Humanitarian funding requirements increase to more than $1.5 billion
Flash floods displace nearly 237,000 people
GoE, relief actors prepare to evaluate belg seasonal outcomes and impacts
In April, Year-on-Year general inflation rate stood at 7.4%, food inflation at 6.3% and non-food inflation rate at 8.7%. The Central Statstical Agency indicated that food indices rose in April 2016; bread and cereal (10.6%), fruits and spices (12.6%), milk, cheese and egg (11.1%), pulse and vegetables (4.5%), meat (8.5%), sugar, honey, and other sweets by (4.7%).
In response to the drought emergency, the Federal Ministry of Health (FMoH) and Regional Health Bureaus (RHBs), supported by humanitarian partners, including UNICEF, have increased the number of outpatient therapeutic feeding programme sites (OTP) by 1,211 (from 13,271 in March 2015 to 14,482 in March 2016) and the number of stabilization centers (SC) by 336 (from 1,013 in March 2015 to 1,349 in March 2016).
By: Marjo Leppanen, IFRC
Ethiopia is currently experiencing its worst drought in 50 years with 10.2 million people in need of urgent humanitarian food assistance. The drought is linked to the El Niño phenomenon which has resulted in failed rains leading to very poor or no harvests for farmers.
When families struggle to get enough to eat at a time of crisis, children are particularly vulnerable to the effects of malnutrition. WFP’s specialized nutrition support has been a vital part of the response to the ongoing drought crisis in Ethiopia.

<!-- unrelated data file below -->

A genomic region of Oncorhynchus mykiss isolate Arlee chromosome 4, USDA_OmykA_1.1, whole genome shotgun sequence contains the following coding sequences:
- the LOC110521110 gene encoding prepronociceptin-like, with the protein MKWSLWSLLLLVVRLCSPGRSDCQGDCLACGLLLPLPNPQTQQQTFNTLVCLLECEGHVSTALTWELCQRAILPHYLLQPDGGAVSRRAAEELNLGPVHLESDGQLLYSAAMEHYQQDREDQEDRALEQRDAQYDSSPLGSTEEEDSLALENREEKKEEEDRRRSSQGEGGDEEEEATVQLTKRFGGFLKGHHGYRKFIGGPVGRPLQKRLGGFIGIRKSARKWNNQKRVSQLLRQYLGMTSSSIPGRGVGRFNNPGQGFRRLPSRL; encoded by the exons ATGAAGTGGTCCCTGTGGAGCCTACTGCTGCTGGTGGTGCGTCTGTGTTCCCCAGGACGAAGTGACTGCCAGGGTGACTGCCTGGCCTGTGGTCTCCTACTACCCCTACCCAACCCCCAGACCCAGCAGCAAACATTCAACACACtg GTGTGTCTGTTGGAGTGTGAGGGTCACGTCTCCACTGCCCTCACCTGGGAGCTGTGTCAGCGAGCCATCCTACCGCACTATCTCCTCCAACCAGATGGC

WAGHIMERA, Ethiopia – The first time 4-year-old Gebru’s mother took him to a health centre in Amhara last year, he was so sick with a bad cough that he could not eat properly. He did not recover after the first rounds of treatment for malnutrition.
(Addis Ababa and Istanbul 23 May 2016): Mr. Demeke Mekonnen Ethiopia’s Deputy Prime Minister today chairs a side event at the World Humanitarian Summit (WHS) showcasing the country’s best practices in the drought response.
Heavy rains continues to cause significant dispatch and distribution delays for the emergency response, and has led to flooding. WFP has provided ad-hoc food assistance to some 85,000 flood-affected people in Somali region.
WFP is deploying regional coordinators to all regions to augment the provision and scale-up of the Targeted Supplementary Feeding programme nationwide.
A complement to the 2016 Humanitarian Requirements Document (HRD), the “Prioritization Statement”, was released on 10 May.
(Addis Ababa, 20 May 2016): Following a joint prioritization exercise by the Ethiopia Government and its partners, Ethiopia’s humanitarian requirements have increased to US$1.5 billion. Of this, $702.6 million is urgently required to address prioritized humanitarian needs for the remainder of the year.
This review serves as a complement to the 2016 Humanitarian Requirements Document (HRD), which is the joint common plan and implementation framework of the Government and humanitarian partners to address humanitarian needs in Ethiopia.
Description of the disaster